Another science educator viewed the situation as a "clash of cultures" and stated, "our students (science/math) would have a great deal of difficulty with it, that we were just trying to unite two different worlds." This "two different worlds" statement is a strong and prophetic metaphor for the two distinct environments (professional organizations, academic norms, public school constituencies, university partners, etc.) within which each group operated.
Most people agreed that cultural differences and lack of knowledge about other programs kept the two groups from having meaningful discussions about a merger even though there were attempts made by the TESM group to discuss a merger with agricultural education faculty:
We did meet as a faculty with the emeritus professors in ag ed who were living locally and talked with them about what they saw as the pros and cons of this effort…there was resistance by that group (of emeritus professors). (SE4)
We certainly had conversations with [retired agricultural educator]…He was so steeped in it (tradition) that he couldn't really leave it behind…couldn't take an idea and divorce it from the package. (SE6)
I thought it (the merger) would all likely depend on finding new faculty with whom we could finally communicate…and their willingness to try to do things in concert instead of quite independently. (SE5)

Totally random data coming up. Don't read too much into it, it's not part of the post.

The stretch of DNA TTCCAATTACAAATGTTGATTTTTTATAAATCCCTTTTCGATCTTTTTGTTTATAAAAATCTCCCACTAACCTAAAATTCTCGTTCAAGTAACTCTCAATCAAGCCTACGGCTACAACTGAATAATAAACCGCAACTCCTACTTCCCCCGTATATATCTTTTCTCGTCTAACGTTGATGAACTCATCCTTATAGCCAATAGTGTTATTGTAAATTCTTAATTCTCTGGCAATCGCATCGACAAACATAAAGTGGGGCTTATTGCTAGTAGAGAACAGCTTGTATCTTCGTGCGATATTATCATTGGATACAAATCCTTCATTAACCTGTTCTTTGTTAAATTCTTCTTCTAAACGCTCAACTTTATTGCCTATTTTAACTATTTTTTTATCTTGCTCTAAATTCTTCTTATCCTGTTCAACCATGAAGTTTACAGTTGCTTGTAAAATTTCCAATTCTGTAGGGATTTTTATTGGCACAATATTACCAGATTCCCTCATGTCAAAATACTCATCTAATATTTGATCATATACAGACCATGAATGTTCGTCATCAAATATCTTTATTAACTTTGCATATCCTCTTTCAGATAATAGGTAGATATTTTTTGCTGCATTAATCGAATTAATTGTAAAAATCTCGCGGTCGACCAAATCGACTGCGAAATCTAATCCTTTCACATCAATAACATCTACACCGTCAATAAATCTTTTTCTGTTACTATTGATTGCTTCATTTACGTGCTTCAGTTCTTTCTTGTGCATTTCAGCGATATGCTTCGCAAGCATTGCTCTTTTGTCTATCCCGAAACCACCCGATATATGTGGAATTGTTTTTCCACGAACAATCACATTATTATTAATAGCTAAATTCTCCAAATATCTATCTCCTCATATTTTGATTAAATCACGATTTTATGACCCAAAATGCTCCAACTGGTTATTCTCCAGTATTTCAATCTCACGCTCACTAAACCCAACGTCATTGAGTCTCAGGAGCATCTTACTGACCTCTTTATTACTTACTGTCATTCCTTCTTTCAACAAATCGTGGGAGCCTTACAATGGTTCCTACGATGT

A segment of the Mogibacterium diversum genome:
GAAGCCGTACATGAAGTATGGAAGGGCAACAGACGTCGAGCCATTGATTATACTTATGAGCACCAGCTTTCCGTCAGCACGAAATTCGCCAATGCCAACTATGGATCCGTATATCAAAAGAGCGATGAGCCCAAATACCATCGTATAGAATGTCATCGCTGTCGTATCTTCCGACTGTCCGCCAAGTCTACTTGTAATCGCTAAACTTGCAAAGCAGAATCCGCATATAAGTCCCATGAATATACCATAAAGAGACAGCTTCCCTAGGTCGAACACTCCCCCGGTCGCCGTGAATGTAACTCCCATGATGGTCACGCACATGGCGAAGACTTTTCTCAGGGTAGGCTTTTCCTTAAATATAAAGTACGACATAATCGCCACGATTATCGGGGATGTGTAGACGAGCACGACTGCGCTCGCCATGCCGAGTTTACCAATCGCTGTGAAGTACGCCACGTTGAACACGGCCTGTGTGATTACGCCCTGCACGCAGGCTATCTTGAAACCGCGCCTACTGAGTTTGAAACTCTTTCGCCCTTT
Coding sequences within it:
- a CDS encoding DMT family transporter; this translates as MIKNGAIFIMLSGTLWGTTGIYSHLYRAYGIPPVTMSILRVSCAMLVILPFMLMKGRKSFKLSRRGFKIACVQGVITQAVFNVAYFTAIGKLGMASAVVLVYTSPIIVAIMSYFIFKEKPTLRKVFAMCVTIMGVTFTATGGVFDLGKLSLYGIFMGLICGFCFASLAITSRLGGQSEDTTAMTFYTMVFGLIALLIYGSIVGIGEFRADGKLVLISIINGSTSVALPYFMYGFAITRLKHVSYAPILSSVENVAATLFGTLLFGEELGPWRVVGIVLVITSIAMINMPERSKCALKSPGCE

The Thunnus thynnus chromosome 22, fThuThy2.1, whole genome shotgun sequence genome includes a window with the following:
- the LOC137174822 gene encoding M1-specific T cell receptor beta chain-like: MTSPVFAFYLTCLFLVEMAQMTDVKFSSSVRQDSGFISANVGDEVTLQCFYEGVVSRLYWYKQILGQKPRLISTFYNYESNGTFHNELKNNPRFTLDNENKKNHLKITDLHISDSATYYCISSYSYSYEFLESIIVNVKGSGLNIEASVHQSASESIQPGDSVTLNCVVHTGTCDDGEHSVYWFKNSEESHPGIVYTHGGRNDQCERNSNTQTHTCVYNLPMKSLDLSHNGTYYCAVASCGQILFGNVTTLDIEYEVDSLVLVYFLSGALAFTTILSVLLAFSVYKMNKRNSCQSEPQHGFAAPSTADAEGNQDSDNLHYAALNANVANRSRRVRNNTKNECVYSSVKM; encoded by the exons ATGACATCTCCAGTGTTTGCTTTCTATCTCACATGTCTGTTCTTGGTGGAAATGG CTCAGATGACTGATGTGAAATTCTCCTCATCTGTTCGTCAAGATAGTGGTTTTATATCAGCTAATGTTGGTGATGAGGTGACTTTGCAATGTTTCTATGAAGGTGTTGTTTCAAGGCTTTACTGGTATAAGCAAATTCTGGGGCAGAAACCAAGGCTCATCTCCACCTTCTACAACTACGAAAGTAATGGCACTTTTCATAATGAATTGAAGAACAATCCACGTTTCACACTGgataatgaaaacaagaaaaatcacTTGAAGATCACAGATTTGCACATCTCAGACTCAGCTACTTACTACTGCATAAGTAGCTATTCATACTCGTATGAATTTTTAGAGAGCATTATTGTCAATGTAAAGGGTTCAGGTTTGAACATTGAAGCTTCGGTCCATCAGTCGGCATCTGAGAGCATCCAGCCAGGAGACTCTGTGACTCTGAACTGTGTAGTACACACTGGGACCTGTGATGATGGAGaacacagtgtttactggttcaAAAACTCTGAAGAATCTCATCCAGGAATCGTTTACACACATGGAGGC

Agricultural educators believed they were also willing to discuss the merger and felt the "other side" was preventing discussions from moving forward:
You have to remember that back then there were different ag ed faculty members and the perceptions that they were following…more of a vocational agriculture model. I say those folks (agricultural education faculty) felt like they were more than willing to meet people more than half way on the merger. (AE2)
I think [agricultural education faculty] were more than willing…I think it's a perception more than reality of why we wouldn't merge…it also had to do with personalities…Like oil and water, they didn't mix very well. (AE2)
It is also important to note that there were additional conflicts and differences that emerged between the existing agricultural education staff and new agricultural education faculty.
Philosophical differences also created problems and concerns as each group viewed the content of the other's course offerings within the context of integrated instruction. The TEA program included classes in teaching methodologies in the competency-based tradition and was viewed as behavioristic by the science educators. In comparison, TESM operated out of a constructivist paradigm, and coursework focused on theoretical perspectives of knowing and learning. For the science educators, traditional methods such as lesson planning, delivery strategies, and assessment were only addressed in a two-week pre-student teaching seminar. Perceptions about the potential of the merger were influenced by these differences: